Aneuploidy, an abnormal chromosome number, is a common characteristic of tumor cells, occurring in ~85% of all human cancers. Aneuploidy frequently arises due to errors in chromosome segregation during mitosis. The high prevalence of aneuploidy and mitotic errors in tumor cells prompted the hypothesis that aneuploidy is a cause of tumor genesis. However, this has been difficult to establish. We recently discovered that aneuploidy caused by reduction of the mitosis-specific kinesin-like motor protein CENP- E (CENtromere associated Protein-E) both promotes and suppresses tumors, depending on the context. These findings may have therapeutic implications, particularly since an inhibitor of CENP-E motor activity is currently in clinical trials. The overall goal of this proposal is to define the context-dependent factors that determine whether aneuploidy caused by reduction of CENP-E will promote or suppress tumors. Preliminary studies suggest that tumors with a pre-existing level of genetic instability are susceptible to aneuploidy-mediated tumor suppression, which occurs due to an increase in cell death caused by loss of both copies of one or more essential chromosomes. Experiments in Aim 1 will determine the mechanism(s) of aneuploidy-mediated cell death, and provide a basis to predict which tumors are susceptible.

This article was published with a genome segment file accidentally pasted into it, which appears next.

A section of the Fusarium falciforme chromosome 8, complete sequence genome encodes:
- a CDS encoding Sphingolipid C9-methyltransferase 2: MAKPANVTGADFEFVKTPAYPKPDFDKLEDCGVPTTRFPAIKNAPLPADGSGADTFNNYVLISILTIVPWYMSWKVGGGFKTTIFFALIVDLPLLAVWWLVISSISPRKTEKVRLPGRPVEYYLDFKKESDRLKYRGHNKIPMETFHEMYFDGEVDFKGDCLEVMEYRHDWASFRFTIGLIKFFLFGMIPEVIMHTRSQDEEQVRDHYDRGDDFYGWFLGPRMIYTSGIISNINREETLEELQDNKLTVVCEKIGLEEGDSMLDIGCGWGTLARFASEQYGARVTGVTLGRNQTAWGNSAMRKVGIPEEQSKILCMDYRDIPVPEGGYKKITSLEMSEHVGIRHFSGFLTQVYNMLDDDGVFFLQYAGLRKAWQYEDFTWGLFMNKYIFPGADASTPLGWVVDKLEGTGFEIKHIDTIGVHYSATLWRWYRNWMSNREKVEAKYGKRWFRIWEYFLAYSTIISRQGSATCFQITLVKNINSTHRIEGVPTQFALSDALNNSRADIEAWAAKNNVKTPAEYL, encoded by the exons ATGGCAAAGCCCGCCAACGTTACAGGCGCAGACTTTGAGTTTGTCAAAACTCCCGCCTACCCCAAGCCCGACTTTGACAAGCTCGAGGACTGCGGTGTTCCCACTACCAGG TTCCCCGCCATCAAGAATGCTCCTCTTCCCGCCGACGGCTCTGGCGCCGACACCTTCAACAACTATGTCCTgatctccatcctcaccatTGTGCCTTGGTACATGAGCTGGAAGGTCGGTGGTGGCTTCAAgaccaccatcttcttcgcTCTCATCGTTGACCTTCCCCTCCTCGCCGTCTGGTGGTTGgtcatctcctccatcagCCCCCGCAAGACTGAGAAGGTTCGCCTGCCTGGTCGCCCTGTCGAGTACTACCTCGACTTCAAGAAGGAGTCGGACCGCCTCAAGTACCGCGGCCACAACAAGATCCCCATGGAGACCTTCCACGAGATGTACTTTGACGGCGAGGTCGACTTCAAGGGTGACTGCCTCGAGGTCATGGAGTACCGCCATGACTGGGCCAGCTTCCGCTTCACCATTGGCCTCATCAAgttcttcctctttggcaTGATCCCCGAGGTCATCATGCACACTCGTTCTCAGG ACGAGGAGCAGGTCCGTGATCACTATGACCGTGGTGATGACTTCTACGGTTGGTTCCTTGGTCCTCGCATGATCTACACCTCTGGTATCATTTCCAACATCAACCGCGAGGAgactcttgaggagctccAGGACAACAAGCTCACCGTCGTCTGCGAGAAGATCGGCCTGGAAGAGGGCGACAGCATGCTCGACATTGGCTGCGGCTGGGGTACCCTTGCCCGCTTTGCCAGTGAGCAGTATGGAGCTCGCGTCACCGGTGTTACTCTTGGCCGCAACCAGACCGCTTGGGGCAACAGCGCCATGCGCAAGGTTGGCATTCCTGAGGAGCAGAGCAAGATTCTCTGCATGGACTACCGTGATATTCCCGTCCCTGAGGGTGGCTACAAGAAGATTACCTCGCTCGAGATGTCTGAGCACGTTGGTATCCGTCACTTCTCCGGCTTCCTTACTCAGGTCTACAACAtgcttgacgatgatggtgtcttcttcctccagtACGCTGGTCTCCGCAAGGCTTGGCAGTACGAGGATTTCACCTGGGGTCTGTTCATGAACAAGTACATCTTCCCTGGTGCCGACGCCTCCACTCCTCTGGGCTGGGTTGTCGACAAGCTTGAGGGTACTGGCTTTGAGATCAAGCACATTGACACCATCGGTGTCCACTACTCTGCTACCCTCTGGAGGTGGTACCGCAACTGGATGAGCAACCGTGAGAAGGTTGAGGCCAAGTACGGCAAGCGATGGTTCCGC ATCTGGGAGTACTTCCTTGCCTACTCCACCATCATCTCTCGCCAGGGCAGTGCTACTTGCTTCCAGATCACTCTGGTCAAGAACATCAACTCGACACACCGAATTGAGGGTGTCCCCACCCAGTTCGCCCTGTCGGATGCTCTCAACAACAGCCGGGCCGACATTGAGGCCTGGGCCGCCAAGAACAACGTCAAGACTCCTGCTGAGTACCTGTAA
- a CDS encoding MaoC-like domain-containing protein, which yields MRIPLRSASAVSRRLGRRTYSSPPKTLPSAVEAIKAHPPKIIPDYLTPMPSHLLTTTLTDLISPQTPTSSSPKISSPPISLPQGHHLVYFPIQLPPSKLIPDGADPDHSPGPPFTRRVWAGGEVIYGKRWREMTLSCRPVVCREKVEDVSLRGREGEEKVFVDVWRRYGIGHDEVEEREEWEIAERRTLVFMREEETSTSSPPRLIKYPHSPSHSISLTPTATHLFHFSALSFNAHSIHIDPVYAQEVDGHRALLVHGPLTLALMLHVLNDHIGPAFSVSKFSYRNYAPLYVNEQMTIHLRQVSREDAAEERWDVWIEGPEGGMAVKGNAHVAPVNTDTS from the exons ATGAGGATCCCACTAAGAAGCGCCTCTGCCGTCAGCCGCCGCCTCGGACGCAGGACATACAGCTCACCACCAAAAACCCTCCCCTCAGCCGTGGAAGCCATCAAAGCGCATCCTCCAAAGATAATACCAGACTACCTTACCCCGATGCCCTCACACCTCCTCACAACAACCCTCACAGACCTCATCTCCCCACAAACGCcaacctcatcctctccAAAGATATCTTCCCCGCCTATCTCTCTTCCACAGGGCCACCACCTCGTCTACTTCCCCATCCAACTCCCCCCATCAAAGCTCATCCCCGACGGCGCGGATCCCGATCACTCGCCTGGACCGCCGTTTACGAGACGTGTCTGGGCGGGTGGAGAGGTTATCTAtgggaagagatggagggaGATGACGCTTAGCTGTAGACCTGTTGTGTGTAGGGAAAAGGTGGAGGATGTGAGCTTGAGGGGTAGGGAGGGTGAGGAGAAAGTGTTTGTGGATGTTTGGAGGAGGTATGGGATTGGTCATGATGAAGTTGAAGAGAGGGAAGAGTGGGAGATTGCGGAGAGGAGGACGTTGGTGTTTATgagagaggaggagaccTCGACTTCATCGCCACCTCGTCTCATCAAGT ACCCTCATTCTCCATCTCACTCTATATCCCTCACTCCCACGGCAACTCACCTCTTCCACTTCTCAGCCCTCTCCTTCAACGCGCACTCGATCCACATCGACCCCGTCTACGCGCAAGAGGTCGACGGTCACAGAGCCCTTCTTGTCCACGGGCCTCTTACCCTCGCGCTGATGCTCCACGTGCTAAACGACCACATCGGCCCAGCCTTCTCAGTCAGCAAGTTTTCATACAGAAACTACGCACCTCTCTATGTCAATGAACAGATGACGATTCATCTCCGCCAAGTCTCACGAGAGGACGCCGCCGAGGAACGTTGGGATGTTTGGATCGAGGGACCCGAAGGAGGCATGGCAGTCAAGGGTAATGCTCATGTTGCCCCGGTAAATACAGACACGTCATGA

Aim 2 will determine whether tumors induced by reduction or mutation of the tumor suppressors p53 and APC (Adenomatous Polyposis Coli) are susceptible to aneuploidy-mediated cell death caused by reduction of CENP-E. Previous studies have shown that reduction of CENP-E suppresses tumors in animals lacking the p19ARF tumor suppressor.
Aim 3 will extend preliminary studies that identified a previously unsuspected role for p19ARF in chromosome segregation during mitosis. Together, these experiments will define the characteristics that determine whether a given tumor is susceptible to aneuploidy-mediated tumor suppression and will provide translationally relevant information for use of the CENP-E inhibitor currently in clinical trials.
Cancer is the second most common cause of death in the USA. Errors during cell division are common in cancer cells, but the effects of these errors on tumors are complex. The experiments in this proposal will define how errors during cell division affect tumors, with the ultimate goal of producing clinically useful therapies.
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